Selecting the right tool for the job is clearly a good thing. Some of the more important aspects IP practitioners, information specialists and other decision makers should consider when shopping around for a patent research solution may take into account various features—including functionality, usability, accessibility, design and more.
Because the types of searches a user sometimes has to perform (Patentability/Novelty, Clearance/Freedom-to-Operate, Validity, State-of-the-Art and others) differs, a patent research tool—especially the content (both text and images) contained within it—needs to be “fit for purpose.” Whether you’re performing a search as part of a research program, as input for a potential licensing strategy or in connection with any due diligence, missing, delayed or inaccurate content can have disastrous consequences. Here are 6 things to look out for:
1: Where possible, users should look for databases that offer broader bibliographic data coverage than DOCDB. The quality and language of bibliographic patent data varies by issuing agency. Even DOCDB, the master documentation database of the EPO, which includes bibliographic data as well as abstracts, citations and the DOCDB simple patent family data from as far in the past as the 1800s from over 90 countries worldwide, does not include images or full text. And, keep in mind that DOCDB represents fewer than half of the 190 WIPO Member States.
2: Ensure that all dates are normalized to a common format and support search and retrieval by year only, as well as combinations of month, day and year. Any inconsistencies in application and/or priority date (and number) formats will lead to incorrect patent families. It is important that patent researchers know which date format is being utilized by their database and whether any punctuation (periods, spaces, dashes, commas or slashes) is required.
3: Look for databases where all numbers are standardized and offer flexible number search functionality. Publication, Application and Priority Number formats vary widely, containing a mixture of Country Codes, Serial Numbers (separated by a slash) and Kind Codes. They can also vary in length, sometimes being padded with extra zeros, making it unclear to users whether the number they are searching for is a publication, application or priority number. Patent research tools that allow users to enter any numbers, regardless of type and format, are very useful.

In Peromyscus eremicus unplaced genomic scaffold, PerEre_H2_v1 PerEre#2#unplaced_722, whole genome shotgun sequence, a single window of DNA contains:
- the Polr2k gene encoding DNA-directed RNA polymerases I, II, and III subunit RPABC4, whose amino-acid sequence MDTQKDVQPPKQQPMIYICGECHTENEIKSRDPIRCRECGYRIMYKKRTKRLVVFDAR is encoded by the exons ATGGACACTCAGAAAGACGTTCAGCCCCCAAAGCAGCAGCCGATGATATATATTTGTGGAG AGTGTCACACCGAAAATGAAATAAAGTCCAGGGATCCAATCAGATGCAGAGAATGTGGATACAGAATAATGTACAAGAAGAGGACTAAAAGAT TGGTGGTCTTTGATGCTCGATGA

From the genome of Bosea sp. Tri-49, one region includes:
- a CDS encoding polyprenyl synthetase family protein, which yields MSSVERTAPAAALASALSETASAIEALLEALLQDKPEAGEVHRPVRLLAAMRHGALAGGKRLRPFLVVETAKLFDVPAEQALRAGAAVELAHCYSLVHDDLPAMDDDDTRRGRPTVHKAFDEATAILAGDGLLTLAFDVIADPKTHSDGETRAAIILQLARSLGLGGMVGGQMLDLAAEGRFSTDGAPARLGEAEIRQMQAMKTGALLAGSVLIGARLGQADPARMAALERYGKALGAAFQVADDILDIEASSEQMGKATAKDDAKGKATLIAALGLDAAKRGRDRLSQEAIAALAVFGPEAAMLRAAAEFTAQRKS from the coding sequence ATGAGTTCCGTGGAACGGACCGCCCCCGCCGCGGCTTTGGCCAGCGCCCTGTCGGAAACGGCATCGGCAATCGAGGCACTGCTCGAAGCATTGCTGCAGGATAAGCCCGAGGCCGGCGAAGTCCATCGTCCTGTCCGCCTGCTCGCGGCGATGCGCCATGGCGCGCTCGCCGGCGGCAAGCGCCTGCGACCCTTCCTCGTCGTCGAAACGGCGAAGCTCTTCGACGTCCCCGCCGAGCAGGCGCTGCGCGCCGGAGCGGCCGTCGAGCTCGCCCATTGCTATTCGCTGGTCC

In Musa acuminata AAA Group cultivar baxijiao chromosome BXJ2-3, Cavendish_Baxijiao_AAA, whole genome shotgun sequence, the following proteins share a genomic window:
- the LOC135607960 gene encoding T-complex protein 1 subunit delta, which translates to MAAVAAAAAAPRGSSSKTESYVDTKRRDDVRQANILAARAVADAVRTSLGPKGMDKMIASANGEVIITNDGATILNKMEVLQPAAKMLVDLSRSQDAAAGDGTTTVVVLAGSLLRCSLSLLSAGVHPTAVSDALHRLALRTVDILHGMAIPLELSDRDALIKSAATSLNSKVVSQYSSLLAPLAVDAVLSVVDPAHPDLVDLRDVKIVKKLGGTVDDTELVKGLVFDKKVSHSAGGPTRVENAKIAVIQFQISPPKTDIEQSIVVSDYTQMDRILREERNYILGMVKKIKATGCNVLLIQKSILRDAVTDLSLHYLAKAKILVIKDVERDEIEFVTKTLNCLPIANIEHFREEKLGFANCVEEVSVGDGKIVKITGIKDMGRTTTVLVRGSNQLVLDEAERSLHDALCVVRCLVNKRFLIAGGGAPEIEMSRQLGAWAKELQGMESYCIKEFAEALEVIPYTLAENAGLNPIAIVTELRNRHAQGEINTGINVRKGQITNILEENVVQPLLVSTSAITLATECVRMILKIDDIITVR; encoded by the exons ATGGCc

4: Ensure that at least the Original Assignee/Applicant names have been normalized, that the rules are clearly understood and ideally that the Current Assignee is also available to search and display. Correcting typographical errors, removing punctuation and stripping away the legal entities from the data elements found on the first page of the patent document is one way that patent data providers begin to normalize Assignee/Applicant names. Additionally, grouping organizations together allow searches or analyses of any Assignee to be easily located regardless of publication name stemming from regional differences in incorporation.
5: Ensure that you are able to “truncate” IPC and CPC codes so as to retrieve all records in a specific or broad technological category. The IPC follows a strictly hierarchical system, making it simpler in which to find related technologies, while the CPC is bigger and more complex. Being able to search classes at the highest levels, (Section and Class), as well as more granularly (Subclass, Group and Subgroup) is important in being able to uncover the most records. Does your research tool have the ability to “truncate” IPC and CPC codes in order to deliver all records in a specific or broad technological category?
6: Look for databases where the Title and Abstract fields are translated either by humans or by good-quality machine translation. As an alternative, users should seek out databases that use equivalent family members in order to search in their preferred language. Most patent authorities publish records in a single language only. This presents searchers with the challenge of how to find documents not published in the user’s preferred language.